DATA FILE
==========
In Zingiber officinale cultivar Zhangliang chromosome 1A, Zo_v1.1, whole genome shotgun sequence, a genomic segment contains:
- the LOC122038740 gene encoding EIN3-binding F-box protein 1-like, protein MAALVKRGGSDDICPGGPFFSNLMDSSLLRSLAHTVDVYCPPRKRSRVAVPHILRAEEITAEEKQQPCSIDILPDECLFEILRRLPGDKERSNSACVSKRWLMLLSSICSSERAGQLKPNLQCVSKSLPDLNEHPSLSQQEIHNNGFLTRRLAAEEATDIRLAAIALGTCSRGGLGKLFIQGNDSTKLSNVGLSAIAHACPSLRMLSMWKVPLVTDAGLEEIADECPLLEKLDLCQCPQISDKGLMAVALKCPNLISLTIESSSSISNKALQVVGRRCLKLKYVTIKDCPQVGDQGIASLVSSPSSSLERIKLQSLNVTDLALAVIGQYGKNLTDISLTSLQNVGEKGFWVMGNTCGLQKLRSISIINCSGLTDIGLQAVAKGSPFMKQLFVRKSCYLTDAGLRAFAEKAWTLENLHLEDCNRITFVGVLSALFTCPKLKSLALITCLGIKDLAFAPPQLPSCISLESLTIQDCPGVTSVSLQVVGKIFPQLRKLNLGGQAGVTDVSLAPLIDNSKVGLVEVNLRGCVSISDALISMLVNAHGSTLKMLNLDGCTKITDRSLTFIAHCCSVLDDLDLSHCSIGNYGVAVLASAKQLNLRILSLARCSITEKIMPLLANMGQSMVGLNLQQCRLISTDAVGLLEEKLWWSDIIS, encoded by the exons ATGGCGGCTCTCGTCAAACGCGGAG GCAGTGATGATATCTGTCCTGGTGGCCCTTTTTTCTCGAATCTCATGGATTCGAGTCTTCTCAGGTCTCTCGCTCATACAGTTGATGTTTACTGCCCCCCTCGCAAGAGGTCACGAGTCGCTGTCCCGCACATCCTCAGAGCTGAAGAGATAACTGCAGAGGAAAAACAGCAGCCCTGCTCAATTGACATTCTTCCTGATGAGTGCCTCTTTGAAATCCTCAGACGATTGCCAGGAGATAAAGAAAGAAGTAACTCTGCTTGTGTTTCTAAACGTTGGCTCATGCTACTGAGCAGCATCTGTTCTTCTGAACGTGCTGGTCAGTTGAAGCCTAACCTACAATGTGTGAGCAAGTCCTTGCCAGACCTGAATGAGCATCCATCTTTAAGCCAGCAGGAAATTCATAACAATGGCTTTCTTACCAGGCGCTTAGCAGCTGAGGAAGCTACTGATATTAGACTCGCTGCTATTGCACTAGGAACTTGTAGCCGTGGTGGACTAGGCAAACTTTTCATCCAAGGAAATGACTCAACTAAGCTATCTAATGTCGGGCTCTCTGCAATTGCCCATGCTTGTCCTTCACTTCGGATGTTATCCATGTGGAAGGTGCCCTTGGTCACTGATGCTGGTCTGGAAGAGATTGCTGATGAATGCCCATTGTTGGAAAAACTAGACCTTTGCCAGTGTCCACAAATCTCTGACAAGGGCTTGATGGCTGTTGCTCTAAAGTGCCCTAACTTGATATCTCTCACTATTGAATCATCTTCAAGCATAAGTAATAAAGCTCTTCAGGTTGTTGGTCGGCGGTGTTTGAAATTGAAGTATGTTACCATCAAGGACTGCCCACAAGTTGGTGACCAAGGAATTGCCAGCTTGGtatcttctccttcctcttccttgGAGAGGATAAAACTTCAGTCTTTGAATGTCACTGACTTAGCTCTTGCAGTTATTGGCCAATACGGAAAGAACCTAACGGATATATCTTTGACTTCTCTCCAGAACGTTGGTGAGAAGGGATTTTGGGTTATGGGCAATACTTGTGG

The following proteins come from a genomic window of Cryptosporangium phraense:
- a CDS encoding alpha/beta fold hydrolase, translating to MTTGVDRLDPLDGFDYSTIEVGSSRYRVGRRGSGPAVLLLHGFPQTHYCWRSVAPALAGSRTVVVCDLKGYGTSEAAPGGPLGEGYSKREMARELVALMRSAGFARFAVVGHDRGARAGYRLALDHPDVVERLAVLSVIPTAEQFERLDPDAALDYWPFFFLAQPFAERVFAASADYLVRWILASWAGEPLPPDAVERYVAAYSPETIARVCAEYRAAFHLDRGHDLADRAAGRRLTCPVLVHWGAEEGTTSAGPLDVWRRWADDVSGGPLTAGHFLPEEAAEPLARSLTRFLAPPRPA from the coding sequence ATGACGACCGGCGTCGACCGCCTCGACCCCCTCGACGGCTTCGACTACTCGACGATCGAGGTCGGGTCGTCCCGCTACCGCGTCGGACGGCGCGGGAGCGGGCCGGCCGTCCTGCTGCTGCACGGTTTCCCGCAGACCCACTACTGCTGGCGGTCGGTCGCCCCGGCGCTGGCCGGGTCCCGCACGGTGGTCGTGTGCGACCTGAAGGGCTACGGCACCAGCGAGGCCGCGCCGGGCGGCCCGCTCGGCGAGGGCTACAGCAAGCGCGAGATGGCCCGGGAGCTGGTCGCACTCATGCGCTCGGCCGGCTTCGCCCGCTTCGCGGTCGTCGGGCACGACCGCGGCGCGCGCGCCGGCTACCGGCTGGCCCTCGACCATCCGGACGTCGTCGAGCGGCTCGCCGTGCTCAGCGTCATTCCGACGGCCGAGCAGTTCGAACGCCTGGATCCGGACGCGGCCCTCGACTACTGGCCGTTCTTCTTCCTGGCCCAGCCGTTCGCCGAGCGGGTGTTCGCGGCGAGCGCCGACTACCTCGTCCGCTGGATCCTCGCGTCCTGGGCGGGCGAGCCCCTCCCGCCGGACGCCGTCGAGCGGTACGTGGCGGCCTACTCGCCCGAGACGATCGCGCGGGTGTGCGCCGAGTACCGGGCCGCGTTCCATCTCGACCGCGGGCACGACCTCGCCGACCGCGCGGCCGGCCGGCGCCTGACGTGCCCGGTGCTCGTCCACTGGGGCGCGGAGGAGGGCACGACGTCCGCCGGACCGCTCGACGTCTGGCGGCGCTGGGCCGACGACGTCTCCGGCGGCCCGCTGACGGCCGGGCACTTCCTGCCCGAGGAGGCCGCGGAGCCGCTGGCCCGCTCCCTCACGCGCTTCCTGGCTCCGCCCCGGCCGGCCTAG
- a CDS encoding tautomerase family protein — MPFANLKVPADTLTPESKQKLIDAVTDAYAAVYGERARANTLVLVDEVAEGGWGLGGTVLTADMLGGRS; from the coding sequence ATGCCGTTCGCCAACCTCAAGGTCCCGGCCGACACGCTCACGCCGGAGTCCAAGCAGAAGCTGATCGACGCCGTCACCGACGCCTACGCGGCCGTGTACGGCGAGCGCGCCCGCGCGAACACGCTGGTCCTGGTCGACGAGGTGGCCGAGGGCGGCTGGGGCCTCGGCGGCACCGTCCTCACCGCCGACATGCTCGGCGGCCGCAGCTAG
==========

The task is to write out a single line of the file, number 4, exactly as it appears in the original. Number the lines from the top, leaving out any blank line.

- a CDS encoding alpha/beta fold hydrolase, translating to MTTGVDRLDPLDGFDYSTIEVGSSRYRVGRRGSGPAVLLLHGFPQTHYCWRSVAPALAGSRTVVVCDLKGYGTSEAAPGGPLGEGYSKREMARELVALMRSAGFARFAVVGHDRGARAGYRLALDHPDVVERLAVLSVIPTAEQFERLDPDAALDYWPFFFLAQPFAERVFAASADYLVRWILASWAGEPLPPDAVERYVAAYSPETIARVCAEYRAAFHLDRGHDLADRAAGRRLTCPVLVHWGAEEGTTSAGPLDVWRRWADDVSGGPLTAGHFLPEEAAEPLARSLTRFLAPPRPA from the coding sequence ATGACGACCGGCGTCGACCGCCTCGACCCCCTCGACGGCTTCGACTACTCGACGATCGAGGTCGGGTCGTCCCGCTACCGCGTCGGACGGCGCGGGAGCGGGCCGGCCGTCCTGCTGCTGCACGGTTTCCCGCAGACCCACTACTGCTGGCGGTCGGTCGCCCCGGCGCTGGCCGGGTCCCGCACGGTGGTCGTGTGCGACCTGAAGGGCTACGGCACCAGCGAGGCCGCGCCGGGCGGCCCGCTCGGCGAGGGCTACAGCAAGCGCGAGATGGCCCGGGAGCTGGTCGCACTCATGCGCTCGGCCGGCTTCGCCCGCTTCGCGGTCGTCGGGCACGACCGCGGCGCGCGCGCCGGCTACCGGCTGGCCCTCGACCATCCGGACGTCGTCGAGCGGCTCGCCGTGCTCAGCGTCATTCCGACGGCCGAGCAGTTCGAACGCCTGGATCCGGACGCGGCCCTCGACTACTGGCCGTTCTTCTTCCTGGCCCAGCCGTTCGCCGAGCGGGTGTTCGCGGCGAGCGCCGACTACCTCGTCCGCTGGATCCTCGCGTCCTGGGCGGGCGAGCCCCTCCCGCCGGACGCCGTCGAGCGGTACGTGGCGGCCTACTCGCCCGAGACGATCGCGCGGGTGTGCGCCGAGTACCGGGCCGCGTTCCATCTCGACCGCGGGCACGACCTCGCCGACCGCGCGGCCGGCCGGCGCCTGACGTGCCCGGTGCTCGTCCACTGGGGCGCGGAGGAGGGCACGACGTCCGCCGGACCGCTCGACGTCTGGCGGCGCTGGGCCGACGACGTCTCCGGCGGCCCGCTGACGGCCGGGCACTTCCTGCCCGAGGAGGCCGCGGAGCCGCTGGCCCGCTCCCTCACGCGCTTCCTGGCTCCGCCCCGGCCGGCCTAG